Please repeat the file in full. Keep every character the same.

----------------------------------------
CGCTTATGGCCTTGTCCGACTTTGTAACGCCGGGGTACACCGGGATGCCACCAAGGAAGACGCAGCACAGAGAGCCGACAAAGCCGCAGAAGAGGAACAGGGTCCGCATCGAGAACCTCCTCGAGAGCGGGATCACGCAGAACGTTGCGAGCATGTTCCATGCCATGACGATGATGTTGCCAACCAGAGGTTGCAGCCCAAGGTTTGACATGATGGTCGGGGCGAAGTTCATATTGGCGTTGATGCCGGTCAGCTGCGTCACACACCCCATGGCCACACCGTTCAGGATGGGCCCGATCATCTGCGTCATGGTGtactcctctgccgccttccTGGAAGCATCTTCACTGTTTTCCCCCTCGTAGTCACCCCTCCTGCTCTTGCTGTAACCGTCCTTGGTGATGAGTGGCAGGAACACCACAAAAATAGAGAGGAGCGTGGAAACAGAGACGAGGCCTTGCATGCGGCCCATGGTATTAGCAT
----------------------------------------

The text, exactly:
CGCTTATGGCCTTGTCCGACTTTGTAACGCCGGGGTACACCGGGATGCCACCAAGGAAGACGCAGCACAGAGAGCCGACAAAGCCGCAGAAGAGGAACAGGGTCCGCATCGAGAACCTCCTCGAGAGCGGGATCACGCAGAACGTTGCGAGCATGTTCCATGCCATGACGATGATGTTGCCAACCAGAGGTTGCAGCCCAAGGTTTGACATGATGGTCGGGGCGAAGTTCATATTGGCGTTGATGCCGGTCAGCTGCGTCACACACCCCATGGCCACACCGTTCAGGATGGGCCCGATCATCTGCGTCATGGTGtactcctctgccgccttccTGGAAGCATCTTCACTGTTTTCCCCCTCGTAGTCACCCCTCCTGCTCTTGCTGTAACCGTCCTTGGTGATGAGTGGCAGGAACACCACAAAAATAGAGAGGAGCGTGGAAACAGAGACGAGGCCTTGCATGCGGCCCATGGTATTAGCAT